• Remember the surprise $350 million for a new mobile launcher for the Space Launch System last year? The Senate wants to provide another $250 million for it this year. The second launcher (designed for the SLS Block II) is sorely needed to enable flexibility in SLS launches, but this appears to be throwing money at a project that does not yet have a proposal, much less a budget or timeline for completion (at least not one that is public, anyway).

The full Senate and House are preparing to vote on a number of appropriations bills (beyond the CJS bill, which includes NASA) this Summer. Politicking could sideline these votes, but eventually the Congress needs to approve appropriations legislation or the government will shut down. The Fall elections will slow down legislating, and there is a good chance that we will see a stopgap continuing resolution bill passed beforehand to keep the government operating until the end of the year.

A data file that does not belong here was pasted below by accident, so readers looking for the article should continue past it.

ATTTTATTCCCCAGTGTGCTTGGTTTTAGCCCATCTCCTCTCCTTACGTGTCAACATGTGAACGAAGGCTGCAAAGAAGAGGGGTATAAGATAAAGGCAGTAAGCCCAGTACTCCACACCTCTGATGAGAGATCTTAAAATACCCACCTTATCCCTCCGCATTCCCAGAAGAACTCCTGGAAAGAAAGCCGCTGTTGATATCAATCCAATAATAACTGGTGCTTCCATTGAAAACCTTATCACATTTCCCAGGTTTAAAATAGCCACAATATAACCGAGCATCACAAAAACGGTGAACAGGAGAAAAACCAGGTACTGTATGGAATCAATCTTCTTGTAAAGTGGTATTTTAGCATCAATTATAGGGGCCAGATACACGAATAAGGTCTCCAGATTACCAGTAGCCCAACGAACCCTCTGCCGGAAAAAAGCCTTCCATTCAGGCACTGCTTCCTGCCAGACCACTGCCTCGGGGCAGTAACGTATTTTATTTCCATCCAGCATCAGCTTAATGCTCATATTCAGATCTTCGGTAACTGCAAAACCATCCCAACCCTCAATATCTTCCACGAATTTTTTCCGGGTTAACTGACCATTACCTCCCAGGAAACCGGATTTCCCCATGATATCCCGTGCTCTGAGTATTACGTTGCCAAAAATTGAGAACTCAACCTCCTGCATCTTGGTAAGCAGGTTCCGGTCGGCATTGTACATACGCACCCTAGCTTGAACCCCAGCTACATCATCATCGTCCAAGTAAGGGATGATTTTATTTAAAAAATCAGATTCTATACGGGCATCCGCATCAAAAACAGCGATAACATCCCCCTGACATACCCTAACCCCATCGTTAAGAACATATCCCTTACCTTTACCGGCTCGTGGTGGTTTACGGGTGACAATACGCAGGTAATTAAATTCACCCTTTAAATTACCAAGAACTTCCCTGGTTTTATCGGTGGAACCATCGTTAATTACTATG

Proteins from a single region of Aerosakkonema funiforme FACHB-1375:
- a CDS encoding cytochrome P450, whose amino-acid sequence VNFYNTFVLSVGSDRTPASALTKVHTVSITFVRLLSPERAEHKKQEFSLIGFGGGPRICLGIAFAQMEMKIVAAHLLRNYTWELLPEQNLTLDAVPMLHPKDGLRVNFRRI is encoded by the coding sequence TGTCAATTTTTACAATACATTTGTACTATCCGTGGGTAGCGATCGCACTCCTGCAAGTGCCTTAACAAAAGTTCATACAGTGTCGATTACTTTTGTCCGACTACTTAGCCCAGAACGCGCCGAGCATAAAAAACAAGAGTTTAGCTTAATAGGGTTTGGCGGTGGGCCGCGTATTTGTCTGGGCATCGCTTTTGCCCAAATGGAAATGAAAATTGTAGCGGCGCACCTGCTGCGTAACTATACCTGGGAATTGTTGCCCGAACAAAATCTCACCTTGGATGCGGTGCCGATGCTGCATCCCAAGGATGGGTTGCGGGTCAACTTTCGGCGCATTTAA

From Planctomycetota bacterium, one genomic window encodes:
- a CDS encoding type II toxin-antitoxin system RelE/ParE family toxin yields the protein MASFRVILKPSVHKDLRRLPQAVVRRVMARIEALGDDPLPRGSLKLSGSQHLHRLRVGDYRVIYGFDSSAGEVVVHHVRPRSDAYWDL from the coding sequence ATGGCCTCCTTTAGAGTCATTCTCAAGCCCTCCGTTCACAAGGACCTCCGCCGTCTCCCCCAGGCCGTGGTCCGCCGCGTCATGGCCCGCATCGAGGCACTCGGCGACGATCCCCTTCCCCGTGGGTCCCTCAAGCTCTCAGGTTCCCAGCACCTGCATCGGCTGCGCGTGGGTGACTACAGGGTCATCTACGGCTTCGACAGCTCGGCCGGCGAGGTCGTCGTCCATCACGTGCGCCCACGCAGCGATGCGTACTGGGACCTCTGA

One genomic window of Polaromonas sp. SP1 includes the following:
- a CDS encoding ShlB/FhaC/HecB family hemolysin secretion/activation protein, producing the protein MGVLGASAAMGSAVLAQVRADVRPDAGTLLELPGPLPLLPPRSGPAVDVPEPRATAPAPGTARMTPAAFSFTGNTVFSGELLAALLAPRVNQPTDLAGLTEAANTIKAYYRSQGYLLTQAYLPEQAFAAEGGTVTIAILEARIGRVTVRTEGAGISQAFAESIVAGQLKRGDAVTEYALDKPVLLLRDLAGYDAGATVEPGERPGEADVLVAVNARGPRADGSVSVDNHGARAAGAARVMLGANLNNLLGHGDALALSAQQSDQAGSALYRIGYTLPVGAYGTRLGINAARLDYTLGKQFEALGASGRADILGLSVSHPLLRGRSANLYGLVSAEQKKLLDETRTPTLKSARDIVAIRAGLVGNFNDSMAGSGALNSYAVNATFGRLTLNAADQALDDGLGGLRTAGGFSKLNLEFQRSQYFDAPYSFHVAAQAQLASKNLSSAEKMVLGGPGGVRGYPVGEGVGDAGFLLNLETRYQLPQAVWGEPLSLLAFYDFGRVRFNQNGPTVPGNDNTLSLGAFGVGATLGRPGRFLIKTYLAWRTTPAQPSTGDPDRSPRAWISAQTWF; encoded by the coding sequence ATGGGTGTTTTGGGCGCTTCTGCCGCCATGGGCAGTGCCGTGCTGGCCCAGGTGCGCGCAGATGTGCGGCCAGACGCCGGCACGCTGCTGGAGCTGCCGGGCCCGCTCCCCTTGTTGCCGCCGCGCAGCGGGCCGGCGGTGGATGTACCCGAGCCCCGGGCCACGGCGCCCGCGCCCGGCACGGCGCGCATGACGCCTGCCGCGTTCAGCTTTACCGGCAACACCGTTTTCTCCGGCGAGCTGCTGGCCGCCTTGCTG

In the meantime, The Planetary Society has an updated message for you to send to Congress that supports the House's proposed increase for the Planetary Science Division. We of course will be working to support our priorities, including planetary exploration, planetary defense, and the search for life, during the extended period of negotiations coming our way.

Resources: